The Washington PostThe Washington Post

The vaccines were a biomedical triumph. They reached too few.

By Editorial Board

08 Jul 2022 · 2 min read

Editor's Note

This opinion piece reports on the global failure - particularly by those in the West - to ensure equal vaccine distribution and explains how different it could have been, if the WHO advice was met.

Stop and reflect on the success of the coronavirus vaccines. While most vaccines take five to 10 years to develop and manufacture, the remarkable mRNA shots appeared in less than a year. They were safe, efficacious, free, and dramatically reduced serious illness and death, one of the great biomedical achievements of all time. Yet their results could have been even better.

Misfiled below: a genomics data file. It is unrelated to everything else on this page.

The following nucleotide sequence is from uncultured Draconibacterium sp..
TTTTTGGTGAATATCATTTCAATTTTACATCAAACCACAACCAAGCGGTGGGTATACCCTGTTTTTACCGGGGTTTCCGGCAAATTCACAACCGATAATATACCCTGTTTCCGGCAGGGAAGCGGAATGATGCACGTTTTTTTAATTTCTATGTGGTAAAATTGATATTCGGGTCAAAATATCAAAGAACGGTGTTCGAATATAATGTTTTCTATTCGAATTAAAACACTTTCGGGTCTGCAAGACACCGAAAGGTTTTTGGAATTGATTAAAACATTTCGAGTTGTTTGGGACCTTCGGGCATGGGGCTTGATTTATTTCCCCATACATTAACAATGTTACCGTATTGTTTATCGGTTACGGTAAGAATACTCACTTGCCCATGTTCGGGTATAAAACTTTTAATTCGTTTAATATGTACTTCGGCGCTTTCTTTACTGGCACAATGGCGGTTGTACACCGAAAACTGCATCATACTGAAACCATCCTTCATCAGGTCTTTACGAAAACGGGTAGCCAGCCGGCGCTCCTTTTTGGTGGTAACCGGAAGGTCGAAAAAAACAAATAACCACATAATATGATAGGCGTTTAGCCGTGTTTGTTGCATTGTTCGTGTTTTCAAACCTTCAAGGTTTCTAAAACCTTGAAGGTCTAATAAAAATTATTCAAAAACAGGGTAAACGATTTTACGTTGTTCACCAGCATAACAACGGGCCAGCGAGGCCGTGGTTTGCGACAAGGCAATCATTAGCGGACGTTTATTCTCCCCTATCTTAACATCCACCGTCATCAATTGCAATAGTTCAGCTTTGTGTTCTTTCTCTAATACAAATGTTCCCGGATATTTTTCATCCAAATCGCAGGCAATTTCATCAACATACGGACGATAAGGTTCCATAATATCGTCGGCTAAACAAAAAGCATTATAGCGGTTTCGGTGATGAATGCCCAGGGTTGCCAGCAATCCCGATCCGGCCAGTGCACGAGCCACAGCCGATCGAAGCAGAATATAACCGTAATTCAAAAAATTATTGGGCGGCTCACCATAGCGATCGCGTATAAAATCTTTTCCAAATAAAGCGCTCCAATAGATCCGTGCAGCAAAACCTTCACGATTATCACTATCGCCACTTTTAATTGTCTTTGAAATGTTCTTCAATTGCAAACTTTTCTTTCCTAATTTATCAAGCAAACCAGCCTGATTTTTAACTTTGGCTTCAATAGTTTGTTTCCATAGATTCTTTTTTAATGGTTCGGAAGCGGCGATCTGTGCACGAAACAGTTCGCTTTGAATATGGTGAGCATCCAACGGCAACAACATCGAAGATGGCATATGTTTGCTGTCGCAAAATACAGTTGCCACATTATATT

A study by Oliver Watson and colleagues at the MRC Centre for Global Infectious Disease Analysis at Imperial College London, published June 23 in the Lancet, sheds light on the scope of the achievement. Using mathematical modeling to examine 185 countries and territories, the scientists found that the coronavirus vaccines saved 19.8 million lives in the first year of vaccination, starting Dec. 8, 2020. This is based on a broad definition of pandemic suffering, the estimated excess death toll, and amounts to averting an astounding 63% of all deaths - in other words, cutting the loss by more than half. By a narrower definition of pandemic suffering - officially-reported deaths - coronavirus vaccines prevented 14.4 million deaths, or 79%. A separate study published earlier, consistent with the latest one, showed that vaccines prevented about 1.1 million deaths in the United States in the first year.

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